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Waving Free-Market Flag Brings Out Worst In Capitalism

We should be thinking outside of the box of capitalism — in particular, supporting the emerging solidarity economy.

Following in the footsteps of the Employment Policies Institute, Tom Keane disregards my support for raising the minimum wage because I am a Marxist economist, associating me with the worst abuses of Soviet-style communism (“Red flags, not red-baiting, on wage petition,” Op-ed, March 16). This is uninformed and unfair.

I call myself a Marxist-feminist-anti-racist-ecological economist to make my standpoint clear. I advocate grass-roots, peaceful change toward a market-based economy where everyone’s needs are filled in a fair, sustainable, and democratic fashion. I advocate guaranteeing the basic human right to a job at a living wage. In my research and teaching, I practice thinking outside of the box of capitalism — in particular, supporting the emerging solidarity economy: economic practices and institutions based on cooperation and sharing, social responsibility, sustainability, and economic democracy, rather than on narrow materialistic self-interest, the profit motive, and the rule of the wealthy.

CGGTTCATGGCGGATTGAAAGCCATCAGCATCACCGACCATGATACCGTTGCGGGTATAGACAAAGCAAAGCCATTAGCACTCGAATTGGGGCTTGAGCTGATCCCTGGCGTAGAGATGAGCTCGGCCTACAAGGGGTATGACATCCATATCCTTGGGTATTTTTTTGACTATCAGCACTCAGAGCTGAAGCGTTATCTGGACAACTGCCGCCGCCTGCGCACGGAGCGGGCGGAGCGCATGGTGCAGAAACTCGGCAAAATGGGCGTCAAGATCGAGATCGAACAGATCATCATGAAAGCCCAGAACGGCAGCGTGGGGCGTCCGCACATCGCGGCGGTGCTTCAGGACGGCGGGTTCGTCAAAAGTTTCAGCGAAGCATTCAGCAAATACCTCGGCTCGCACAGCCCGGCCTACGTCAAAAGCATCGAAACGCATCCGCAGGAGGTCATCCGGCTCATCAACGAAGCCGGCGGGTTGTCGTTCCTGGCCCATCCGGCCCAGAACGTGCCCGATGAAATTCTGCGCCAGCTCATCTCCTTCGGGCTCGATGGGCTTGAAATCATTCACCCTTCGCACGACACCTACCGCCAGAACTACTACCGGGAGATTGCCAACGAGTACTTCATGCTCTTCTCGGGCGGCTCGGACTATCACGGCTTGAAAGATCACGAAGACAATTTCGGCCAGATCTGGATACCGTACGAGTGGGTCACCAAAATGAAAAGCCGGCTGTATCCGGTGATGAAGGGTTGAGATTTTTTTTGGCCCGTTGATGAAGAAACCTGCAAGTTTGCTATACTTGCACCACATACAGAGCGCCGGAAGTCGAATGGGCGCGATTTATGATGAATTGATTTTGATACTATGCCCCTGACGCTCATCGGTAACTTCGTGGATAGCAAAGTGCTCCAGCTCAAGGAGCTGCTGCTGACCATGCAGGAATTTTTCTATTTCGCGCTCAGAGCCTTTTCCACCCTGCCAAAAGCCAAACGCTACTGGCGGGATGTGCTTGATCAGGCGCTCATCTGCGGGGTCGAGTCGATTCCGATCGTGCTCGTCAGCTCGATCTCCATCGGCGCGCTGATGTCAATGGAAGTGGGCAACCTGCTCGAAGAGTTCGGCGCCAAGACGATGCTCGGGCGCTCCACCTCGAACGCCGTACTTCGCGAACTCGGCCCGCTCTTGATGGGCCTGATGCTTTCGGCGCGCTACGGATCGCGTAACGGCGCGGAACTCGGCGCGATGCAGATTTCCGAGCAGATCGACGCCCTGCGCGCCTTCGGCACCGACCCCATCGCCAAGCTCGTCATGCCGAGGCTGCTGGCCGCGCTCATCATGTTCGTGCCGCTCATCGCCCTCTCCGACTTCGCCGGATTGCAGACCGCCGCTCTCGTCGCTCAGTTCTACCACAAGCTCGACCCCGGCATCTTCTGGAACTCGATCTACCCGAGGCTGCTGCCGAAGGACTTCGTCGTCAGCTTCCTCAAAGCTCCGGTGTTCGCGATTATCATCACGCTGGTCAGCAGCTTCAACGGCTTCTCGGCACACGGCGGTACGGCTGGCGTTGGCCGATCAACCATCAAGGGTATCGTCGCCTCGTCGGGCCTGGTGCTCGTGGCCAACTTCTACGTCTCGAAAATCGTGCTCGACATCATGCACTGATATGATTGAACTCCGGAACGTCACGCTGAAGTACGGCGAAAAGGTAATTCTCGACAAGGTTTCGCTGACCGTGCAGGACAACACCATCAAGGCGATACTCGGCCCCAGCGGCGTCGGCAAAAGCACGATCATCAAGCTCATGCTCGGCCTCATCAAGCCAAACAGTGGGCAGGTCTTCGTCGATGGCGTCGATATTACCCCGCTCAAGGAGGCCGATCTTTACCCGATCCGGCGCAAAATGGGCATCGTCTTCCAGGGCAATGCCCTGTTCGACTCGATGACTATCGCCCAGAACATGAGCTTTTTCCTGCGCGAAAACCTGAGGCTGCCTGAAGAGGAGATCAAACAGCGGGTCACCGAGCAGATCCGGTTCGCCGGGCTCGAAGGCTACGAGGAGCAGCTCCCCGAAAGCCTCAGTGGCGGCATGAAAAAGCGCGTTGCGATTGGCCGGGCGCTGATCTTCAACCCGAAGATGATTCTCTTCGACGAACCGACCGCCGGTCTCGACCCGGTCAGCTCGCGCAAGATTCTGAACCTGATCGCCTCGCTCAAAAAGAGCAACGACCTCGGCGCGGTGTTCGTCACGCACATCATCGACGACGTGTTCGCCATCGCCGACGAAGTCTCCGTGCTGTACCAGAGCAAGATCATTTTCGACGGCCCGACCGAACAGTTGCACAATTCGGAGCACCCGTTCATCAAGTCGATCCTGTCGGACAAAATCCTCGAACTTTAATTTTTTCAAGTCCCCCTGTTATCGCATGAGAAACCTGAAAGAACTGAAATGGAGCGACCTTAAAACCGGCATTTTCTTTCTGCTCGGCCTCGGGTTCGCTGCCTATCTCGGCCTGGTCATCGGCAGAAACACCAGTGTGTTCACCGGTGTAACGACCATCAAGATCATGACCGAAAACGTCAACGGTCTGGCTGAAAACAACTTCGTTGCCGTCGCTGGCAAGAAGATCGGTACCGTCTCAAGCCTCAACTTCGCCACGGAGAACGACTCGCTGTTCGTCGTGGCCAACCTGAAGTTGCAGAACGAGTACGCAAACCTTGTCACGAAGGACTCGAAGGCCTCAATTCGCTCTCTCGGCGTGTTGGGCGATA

Keane raises the “red flag” that increasing the minimum wage may be the “first step in eliminating free markets.” This free-market fundamentalism has dominated economic discourse and policy-making for more than 30 years. Conservatives argue that markets must be free of government intervention on the side of workers, the poor, and the environment, but government subsidies to oil companies and spending for unnecessary, but profitable, wars are fine, as are manipulation of markets and the democratic process by big corporations and the wealthy.

This policy platform has exacerbated capitalism’s chronic problems — inequality, environmental degradation, financial crises, persistent unemployment and poverty, and corruption — while increasing the wealth and power of the 1 percent.

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